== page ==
How I use Todoist



Todoist is one of the most popular task management tools out there. It’s been around for quite some time, so it’s reliable and the team behind it is always working on improving it.

While it can be used by teams to organize their work, I still like to just use it individually. They’re doing a great job maintaining a product that works for both kinds of users (teams & individuals) without making it feel overwhelming or bloated (like many of the other project management tools in my opinion).

In this article, I highlight the features I like the most about this tool, and how I use it for both my life and work. Since this article’s purpose is not to give a comprehensive look on the tool, I recommend taking a quick tour around their website (or better yet, playing around with the app) in order to get the most out of this write-up. But that’s definitely not a prerequisite and you can still read through regardless.

The main features I rely on

1. Projects

Todoist allows you to create/archive projects, which are collections of tasks that you can group together under one goal. You can also nest up to 4 levels of projects, which provides a very clean way for organization. Other features that come with projects that I really like include:

  • Sections - You can use these sections as a way to divide your tasks inside a project for even better organization. For example, you can have a project called “Trip to X”, and inside, you can divide it into sections such as [“Preparation”, “Packing”, “Documents to bring”, etc.]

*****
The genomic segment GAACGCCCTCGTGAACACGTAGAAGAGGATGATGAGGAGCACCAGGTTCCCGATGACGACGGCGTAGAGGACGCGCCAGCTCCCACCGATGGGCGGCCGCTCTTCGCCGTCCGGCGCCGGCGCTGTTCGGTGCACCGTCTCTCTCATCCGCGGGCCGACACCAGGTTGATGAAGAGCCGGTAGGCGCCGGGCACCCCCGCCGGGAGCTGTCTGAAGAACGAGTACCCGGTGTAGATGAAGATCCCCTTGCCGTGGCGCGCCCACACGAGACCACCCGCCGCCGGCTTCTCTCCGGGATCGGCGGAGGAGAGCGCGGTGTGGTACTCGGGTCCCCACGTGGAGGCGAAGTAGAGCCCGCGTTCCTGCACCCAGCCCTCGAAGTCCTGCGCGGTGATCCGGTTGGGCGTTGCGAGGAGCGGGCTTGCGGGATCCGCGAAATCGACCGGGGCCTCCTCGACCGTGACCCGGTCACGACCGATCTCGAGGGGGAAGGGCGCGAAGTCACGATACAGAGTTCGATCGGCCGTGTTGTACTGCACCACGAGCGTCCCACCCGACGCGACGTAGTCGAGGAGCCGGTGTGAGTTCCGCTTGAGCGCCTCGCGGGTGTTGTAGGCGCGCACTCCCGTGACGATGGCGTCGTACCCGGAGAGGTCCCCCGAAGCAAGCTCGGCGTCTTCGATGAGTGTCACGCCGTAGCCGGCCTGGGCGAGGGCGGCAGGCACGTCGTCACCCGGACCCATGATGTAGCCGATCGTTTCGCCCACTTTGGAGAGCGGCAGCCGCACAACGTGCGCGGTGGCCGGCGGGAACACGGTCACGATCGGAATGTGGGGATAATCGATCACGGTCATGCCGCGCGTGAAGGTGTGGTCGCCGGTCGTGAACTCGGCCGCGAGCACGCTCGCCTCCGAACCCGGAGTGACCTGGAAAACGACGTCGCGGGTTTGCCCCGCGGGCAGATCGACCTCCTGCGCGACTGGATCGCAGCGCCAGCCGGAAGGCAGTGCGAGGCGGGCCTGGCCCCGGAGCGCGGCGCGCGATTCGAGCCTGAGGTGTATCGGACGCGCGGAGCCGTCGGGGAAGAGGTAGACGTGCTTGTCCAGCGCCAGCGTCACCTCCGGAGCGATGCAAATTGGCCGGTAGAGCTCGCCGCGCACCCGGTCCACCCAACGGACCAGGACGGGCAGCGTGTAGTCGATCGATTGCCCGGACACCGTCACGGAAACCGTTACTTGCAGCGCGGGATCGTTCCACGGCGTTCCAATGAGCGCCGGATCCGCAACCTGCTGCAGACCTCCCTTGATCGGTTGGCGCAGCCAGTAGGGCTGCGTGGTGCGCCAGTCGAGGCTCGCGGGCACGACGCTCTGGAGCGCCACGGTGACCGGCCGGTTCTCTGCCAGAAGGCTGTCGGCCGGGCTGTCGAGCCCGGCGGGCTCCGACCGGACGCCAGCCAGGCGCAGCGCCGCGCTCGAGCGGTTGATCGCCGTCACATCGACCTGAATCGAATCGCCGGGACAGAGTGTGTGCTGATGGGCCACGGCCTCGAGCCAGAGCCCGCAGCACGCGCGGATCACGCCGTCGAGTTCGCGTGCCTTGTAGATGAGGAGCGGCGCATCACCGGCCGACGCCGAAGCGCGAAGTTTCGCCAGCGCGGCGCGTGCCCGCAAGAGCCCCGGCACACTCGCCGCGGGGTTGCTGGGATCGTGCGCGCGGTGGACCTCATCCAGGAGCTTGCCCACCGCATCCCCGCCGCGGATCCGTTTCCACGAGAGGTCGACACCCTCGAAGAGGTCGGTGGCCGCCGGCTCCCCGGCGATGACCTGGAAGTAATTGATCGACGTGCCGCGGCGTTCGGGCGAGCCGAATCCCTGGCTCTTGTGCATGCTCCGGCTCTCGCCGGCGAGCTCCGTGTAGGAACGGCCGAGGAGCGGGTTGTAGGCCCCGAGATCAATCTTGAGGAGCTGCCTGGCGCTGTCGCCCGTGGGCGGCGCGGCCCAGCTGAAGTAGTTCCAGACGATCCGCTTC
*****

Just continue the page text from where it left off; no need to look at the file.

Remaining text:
• View as a board - If you happen to be a Kanban whiz, Todoist allows you to view your projects as Kanban boards. This actually makes use of the Sections feature, where each section will be treated as a board “column”.

2. Scheduling

Of course, a task management tool is useless without a scheduling feature. So Todoist allows you to add due dates to your tasks with ease. Other features iclude:

  • Repitition - Tasks can be repeated, and the best thing about it is the Natural Language Processing feature that comes with it. You can totally do something like “every last Saturday of each month”, or “every Monday and Tuesday at 3pm” and Todoist will interpret them correctly and schedule the tasks for you.